For the last decade, political stability in Northern Ireland has depended on the maintenance of a delicate equilibrium between unionism and nationalism.
Ever since the DUP and Sinn Fein took over as power-sharing partners in 2007, governance from Stormont has been a careful sharing of the spoils.
As well as their shared efforts in areas such as health and economic development, the DUP trumpeted what it has done to help Orange Halls while Sinn Fein publicised what it has done for GAA clubs.
Each party knew that not only did it have to get something out of the arrangement, but the other had to as well.
Over the last year that equilibrium was fundamentally upset. A combination of DUP over-confidence (or in cases, the hubris which comes from 15 years of political dominance) and Sinn Fein complacency led to a belief within nationalism that they were not getting a fair deal from Stormont.
As Sinn Fein’s vote plateaued and then fell in last year’s Assembly election, the party failed to appreciate the scale of the festering grievance and instead formed an even closer relationship with the DUP, to the extent that they appointed a joint spokesman to sell what would be their joint message.
The RHI scandal in December made the simmering resentment a full-blown crisis for Sinn Fein. The party’s initial instinct was to smooth over the problem by holding a behind-closed-doors investigation and keeping its relationship with the DUP intact.
But the scale of public - and particularly nationalist - anger ultimately led Sinn Fein to collapse Stormont in January.
Fast forward to March’s election and the equilibrium shifted radically in the other direction: in a slightly smaller Assembly, unionism lost 16 seats while nationalism lost just one.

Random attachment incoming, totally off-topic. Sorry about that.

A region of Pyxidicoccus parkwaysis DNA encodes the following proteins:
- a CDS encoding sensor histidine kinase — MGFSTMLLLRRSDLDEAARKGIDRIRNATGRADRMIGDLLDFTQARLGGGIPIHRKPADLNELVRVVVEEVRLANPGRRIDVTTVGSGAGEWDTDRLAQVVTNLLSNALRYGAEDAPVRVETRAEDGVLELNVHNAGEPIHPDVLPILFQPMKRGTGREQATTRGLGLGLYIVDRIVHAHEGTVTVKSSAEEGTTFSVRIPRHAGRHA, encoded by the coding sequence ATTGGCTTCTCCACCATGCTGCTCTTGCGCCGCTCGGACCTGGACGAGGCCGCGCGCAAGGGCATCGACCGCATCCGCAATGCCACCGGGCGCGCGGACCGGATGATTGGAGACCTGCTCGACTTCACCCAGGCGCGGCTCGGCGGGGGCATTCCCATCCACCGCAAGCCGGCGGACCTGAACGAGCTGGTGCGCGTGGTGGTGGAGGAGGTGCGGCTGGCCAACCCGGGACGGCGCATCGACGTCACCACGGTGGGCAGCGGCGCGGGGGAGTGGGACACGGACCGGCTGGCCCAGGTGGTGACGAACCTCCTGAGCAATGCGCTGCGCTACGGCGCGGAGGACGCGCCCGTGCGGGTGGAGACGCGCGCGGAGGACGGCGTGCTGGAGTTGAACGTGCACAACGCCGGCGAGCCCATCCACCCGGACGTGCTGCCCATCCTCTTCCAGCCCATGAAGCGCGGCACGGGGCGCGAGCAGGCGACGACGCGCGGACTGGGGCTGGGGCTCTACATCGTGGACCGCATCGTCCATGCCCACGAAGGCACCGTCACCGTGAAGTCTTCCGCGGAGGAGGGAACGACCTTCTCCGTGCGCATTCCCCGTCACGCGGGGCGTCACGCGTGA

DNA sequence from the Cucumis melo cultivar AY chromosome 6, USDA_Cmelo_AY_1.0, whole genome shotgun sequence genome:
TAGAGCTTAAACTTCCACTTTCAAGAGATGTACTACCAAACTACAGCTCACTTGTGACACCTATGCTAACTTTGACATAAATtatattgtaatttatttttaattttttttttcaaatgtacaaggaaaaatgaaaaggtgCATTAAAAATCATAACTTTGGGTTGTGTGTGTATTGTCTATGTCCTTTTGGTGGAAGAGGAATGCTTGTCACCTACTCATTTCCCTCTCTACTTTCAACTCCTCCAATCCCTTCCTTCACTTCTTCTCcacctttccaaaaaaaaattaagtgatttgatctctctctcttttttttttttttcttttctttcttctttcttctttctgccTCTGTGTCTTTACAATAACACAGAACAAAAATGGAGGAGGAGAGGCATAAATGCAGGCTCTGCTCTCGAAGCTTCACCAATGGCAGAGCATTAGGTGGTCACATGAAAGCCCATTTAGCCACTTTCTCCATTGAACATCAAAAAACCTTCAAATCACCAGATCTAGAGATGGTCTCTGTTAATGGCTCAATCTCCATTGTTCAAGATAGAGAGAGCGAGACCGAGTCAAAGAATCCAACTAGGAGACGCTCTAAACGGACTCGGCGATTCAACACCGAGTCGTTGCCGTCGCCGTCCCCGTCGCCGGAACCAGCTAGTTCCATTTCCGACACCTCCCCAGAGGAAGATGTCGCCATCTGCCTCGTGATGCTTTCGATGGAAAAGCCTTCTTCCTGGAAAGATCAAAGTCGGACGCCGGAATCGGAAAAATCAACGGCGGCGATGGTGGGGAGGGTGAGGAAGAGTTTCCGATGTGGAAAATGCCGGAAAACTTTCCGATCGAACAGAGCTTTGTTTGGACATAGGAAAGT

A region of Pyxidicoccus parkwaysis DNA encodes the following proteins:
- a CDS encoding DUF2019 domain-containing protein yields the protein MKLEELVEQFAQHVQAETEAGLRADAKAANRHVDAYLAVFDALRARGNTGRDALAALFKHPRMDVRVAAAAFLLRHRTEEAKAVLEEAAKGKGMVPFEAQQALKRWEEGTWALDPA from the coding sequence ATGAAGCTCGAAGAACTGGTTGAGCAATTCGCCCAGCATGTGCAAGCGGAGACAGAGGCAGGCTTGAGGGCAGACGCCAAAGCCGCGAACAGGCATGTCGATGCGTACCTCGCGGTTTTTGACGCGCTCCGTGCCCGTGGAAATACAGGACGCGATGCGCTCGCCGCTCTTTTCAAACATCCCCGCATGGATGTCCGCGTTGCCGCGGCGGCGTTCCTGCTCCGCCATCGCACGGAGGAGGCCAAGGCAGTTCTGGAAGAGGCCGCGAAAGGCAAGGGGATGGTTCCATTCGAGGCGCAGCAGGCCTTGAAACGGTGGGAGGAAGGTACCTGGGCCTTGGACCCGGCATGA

Since then, a reinvigorated Sinn Fein has refused to re-enter power-sharing without major concessions by the DUP. The DUP has publicly and privately made explicit its willingness to take some pain by making concessions in those talks. But, given its exceptionally strong hand, Sinn Fein has given no indication that it is prepared to meet the DUP half-way.
A General Election has now intervened and that brings risks for all the parties. After the election, the two big parties have 21 days in which to agree a deal.
The chances of that happening are likely to be enhanced if this election swings back somewhat in unionism’s favour, restoring something of the equilibrium which once existed.
On the other hand, if Sinn Fein obliterates the SDLP and essentially is rewarded by the nationalist electorate for its hardline stance on re-entering Stormont, the restoration of power-sharing would seem to be far less likely.
In that scenario, Sinn Fein would have a mandate for its tough position - making compromise potentially problematic to sell to those voters - while a weakened DUP would not be in a position of strength from which to make a lasting deal.
But whatever the outcome of the election, there are major risks building for Sinn Fein.
If Gerry Adams and Michelle O’Neill refuse to re-enter Stormont by the end of this month, direct rule from London – in whichever format that comes – is inescapable.
There appears to be a split in republican thinking between those who believe that any chance to move power from London to the island of Ireland should be grasped (Sinn Fein’s stance for almost 20 years) and those who, thinking strategically about how support for a united Ireland can be built, believe that a period of unpopular Tory rule from London while Brexit is unfolding could destabilise Northern Ireland in their favour.